Weather forecasters said that Isaac, which killed nine people in Haiti and the Dominican Republic, may strengthen into a hurricane and make landfall late Tuesday or early Wednesday on the Gulf Coast of Alabama or Louisiana. Although Tampa is hundreds of miles away and would not take a direct hit, Scott said the concern was flooding from storm surges in the region, which is still saturated from Tropical Storm Debbie earlier this summer.
Despite the disruption, many delegates reacted with a cheerful stoicism.
At the beachfront Tradewinds resort in St. Pete Beach, where the California delegation was housed, some prepared by stocking up on water, snacks and batteries for flashlights. “I can’t think of a better group to be around,” said Becky Kolberg, 64, of San Ramon, Calif. “Self-reliance is our byword.”
Obama spoke Sunday with Scott to “make clear that the administration, through (the Federal Emergency Management Agency), would continue to make resources available as necessary to support the state,” according to a statement from the White House.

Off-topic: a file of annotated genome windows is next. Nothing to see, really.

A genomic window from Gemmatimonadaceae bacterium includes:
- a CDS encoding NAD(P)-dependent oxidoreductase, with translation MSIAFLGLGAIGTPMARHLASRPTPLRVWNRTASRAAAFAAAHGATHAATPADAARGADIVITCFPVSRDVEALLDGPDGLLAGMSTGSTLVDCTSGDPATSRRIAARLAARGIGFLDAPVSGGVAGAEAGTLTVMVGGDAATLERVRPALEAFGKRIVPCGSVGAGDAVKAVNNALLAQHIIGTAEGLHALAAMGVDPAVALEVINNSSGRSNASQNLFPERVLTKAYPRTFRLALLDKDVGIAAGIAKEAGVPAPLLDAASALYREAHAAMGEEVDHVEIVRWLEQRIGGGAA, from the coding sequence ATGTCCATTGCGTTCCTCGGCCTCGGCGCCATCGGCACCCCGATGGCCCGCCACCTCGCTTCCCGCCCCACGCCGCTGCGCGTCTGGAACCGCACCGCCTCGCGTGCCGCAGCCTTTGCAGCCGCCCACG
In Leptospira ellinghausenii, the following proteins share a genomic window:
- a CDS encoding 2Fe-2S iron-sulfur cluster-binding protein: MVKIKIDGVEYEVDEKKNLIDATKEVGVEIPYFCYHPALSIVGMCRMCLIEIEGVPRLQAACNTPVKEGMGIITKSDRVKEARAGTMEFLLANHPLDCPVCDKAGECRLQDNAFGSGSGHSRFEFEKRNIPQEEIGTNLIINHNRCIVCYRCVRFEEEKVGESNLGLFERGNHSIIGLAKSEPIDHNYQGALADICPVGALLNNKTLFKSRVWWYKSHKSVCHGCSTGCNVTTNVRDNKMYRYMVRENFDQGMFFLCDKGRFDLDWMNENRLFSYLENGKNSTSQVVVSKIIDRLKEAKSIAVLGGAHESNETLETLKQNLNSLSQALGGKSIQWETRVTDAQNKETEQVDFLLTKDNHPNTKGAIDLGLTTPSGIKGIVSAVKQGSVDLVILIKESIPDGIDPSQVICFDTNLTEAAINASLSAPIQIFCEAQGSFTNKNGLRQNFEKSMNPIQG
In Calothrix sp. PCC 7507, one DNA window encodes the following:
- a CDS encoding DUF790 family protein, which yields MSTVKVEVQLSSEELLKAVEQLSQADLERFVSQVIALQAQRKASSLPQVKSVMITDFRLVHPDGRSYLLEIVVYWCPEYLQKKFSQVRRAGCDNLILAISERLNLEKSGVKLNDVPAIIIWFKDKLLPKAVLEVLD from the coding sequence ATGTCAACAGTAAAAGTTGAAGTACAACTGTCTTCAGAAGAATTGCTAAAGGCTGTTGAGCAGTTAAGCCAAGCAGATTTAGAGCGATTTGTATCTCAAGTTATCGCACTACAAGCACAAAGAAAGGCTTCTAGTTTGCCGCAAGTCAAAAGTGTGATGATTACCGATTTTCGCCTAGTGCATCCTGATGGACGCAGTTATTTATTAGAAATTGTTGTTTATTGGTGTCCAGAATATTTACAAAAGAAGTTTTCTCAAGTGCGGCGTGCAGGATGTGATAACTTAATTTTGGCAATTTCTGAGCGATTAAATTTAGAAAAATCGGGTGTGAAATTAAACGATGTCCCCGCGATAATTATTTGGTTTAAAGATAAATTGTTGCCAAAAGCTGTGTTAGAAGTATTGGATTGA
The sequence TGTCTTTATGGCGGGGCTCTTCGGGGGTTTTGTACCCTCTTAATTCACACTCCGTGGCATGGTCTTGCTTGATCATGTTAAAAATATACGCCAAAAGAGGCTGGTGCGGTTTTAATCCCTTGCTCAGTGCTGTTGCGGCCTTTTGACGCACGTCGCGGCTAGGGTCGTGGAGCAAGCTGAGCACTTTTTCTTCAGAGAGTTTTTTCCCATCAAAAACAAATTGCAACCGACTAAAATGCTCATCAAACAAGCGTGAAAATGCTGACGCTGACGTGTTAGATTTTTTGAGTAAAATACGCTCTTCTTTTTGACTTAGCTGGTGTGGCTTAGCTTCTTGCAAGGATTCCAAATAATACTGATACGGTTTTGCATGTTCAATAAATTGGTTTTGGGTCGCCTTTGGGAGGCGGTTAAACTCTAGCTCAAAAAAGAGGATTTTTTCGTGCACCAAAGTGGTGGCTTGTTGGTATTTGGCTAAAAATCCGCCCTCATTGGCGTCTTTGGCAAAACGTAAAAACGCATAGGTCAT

As Florida and other gulf states hunkered down, Romney campaigned via the TV talk-show circuit, offering a rare boast about the health care plan he pushed through as Massachusetts governor.
Romney cited the program in an interview on Fox News Sunday when asked about the party’s firm anti-abortion stance and Democratic assertions the GOP is waging a “war on women.”
“Look, I’m the guy who was able to get health care for all the women and men in my state,” Romney said. “We actually did something and we did it without cutting Medicare and without raising taxes. I’m very proud of what we did and the fact that we helped women, and men and children in our state.”
Romney rarely discusses his state’s health care plan, which served as a model for Obama’s national overhaul, because the expansive program is anathema to many conservatives.